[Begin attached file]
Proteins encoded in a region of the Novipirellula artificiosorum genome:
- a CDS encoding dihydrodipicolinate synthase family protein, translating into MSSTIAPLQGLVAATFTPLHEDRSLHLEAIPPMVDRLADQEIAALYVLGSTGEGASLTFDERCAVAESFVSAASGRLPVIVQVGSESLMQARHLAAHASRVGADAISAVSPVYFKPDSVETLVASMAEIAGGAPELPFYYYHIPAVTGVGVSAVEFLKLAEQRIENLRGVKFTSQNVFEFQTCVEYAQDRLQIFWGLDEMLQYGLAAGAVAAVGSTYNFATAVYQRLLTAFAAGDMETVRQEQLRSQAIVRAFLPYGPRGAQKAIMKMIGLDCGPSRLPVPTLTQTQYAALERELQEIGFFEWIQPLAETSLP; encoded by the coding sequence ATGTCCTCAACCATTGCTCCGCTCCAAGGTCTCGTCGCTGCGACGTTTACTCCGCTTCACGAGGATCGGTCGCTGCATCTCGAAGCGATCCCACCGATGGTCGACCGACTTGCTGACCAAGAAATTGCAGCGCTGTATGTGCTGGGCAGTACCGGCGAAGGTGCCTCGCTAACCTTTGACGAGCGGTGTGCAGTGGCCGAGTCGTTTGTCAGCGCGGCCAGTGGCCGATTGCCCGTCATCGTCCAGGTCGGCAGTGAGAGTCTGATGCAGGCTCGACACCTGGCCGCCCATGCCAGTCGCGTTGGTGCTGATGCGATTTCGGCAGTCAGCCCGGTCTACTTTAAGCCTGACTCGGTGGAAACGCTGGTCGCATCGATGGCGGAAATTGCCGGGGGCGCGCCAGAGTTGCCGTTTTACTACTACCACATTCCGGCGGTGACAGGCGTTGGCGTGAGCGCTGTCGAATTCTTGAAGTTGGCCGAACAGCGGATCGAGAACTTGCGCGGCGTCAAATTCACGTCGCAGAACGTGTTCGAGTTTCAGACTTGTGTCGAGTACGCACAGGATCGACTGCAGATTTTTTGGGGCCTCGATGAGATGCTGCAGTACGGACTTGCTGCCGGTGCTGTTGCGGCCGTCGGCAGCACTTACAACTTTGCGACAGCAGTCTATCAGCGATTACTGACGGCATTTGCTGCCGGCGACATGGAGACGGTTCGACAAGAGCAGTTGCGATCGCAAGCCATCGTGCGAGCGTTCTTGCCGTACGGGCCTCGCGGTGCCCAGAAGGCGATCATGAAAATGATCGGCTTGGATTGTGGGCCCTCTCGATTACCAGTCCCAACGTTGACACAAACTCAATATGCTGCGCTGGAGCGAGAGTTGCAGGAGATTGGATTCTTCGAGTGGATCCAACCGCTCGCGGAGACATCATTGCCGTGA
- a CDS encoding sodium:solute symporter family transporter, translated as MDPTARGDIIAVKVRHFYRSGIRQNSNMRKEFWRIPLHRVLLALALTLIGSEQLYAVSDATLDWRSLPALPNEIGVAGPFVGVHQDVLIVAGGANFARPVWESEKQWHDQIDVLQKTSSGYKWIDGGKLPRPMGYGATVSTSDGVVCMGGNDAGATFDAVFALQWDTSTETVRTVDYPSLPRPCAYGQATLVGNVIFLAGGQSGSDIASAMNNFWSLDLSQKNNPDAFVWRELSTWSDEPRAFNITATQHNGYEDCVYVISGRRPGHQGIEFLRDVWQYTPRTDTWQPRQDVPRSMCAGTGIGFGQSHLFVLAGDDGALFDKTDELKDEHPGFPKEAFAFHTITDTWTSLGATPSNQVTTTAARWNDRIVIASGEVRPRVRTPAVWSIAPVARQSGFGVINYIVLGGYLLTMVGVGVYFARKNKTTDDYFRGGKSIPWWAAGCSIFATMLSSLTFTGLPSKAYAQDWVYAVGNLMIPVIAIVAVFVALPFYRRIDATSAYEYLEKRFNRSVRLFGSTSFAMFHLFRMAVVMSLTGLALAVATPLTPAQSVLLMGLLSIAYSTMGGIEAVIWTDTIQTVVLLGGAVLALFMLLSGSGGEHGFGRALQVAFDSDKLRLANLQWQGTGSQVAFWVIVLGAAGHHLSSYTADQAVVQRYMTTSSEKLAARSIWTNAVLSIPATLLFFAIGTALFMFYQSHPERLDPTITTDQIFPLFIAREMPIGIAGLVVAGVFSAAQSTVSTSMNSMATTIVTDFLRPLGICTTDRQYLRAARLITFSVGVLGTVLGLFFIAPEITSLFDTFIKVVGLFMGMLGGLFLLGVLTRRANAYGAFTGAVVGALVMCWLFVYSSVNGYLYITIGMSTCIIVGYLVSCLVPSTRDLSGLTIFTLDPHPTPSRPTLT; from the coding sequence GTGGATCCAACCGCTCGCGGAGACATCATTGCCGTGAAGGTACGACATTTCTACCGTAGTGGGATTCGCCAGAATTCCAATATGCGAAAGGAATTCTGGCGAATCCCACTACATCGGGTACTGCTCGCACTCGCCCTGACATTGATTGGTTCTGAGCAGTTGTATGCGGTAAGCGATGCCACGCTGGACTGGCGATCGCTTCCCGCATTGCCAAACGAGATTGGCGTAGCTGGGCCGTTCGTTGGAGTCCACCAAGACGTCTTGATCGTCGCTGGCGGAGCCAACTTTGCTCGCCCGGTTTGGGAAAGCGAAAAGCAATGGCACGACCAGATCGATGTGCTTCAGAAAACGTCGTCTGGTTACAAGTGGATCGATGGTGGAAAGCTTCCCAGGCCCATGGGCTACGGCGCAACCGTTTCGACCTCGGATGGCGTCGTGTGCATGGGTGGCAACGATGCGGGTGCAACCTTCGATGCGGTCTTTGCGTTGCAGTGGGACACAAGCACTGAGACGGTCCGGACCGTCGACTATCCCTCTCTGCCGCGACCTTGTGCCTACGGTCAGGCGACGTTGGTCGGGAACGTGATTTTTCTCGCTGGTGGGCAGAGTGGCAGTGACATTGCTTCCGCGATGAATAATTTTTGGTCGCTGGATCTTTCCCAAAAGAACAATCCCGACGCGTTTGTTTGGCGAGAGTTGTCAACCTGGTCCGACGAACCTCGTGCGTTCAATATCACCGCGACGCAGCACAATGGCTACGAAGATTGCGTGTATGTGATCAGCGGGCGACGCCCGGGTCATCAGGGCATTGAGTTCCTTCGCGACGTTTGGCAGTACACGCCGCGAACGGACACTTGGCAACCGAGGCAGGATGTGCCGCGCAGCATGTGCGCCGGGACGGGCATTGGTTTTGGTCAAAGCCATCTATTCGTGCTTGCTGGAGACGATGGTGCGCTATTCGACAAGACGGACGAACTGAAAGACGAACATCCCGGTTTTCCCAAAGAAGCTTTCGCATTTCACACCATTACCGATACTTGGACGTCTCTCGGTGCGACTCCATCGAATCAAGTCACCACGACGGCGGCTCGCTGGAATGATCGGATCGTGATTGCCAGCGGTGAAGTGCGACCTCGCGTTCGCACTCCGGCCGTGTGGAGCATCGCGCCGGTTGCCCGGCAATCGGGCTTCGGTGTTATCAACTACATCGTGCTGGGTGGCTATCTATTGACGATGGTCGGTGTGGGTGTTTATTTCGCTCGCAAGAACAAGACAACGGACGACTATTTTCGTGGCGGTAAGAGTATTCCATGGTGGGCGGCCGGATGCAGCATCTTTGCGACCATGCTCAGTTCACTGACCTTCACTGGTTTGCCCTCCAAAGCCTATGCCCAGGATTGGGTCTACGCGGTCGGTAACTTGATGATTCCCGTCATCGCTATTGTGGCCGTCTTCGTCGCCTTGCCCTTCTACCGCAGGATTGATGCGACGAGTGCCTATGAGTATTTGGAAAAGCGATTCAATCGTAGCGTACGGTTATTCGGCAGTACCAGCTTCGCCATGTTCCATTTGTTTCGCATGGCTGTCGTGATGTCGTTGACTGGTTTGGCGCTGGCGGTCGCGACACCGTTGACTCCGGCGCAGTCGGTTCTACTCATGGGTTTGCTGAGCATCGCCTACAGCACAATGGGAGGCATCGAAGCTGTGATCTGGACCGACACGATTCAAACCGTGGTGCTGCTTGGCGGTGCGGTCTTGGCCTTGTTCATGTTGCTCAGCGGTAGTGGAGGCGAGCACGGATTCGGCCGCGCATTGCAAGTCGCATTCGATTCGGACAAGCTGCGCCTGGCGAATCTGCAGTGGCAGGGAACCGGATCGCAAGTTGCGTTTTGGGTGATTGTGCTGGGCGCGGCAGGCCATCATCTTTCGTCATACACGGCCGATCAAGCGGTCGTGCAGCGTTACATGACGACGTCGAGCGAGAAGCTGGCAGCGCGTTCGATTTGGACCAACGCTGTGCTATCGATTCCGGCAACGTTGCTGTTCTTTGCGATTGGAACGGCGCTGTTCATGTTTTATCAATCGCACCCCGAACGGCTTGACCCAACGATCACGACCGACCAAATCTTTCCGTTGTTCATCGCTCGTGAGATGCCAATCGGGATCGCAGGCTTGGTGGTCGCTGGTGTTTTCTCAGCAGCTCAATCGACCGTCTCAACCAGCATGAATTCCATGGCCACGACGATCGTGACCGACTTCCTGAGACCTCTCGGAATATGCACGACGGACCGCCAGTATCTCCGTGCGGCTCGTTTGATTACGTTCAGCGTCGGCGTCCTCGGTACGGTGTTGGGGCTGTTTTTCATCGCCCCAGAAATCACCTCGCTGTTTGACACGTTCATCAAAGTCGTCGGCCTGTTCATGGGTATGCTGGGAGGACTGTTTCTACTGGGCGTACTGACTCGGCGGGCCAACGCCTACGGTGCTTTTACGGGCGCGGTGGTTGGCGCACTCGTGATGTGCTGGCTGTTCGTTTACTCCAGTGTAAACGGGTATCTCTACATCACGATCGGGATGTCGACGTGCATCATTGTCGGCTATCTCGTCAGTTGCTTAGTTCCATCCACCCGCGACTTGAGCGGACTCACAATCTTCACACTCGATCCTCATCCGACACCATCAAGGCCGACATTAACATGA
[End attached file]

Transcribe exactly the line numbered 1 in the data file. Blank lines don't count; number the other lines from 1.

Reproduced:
Proteins encoded in a region of the Novipirellula artificiosorum genome: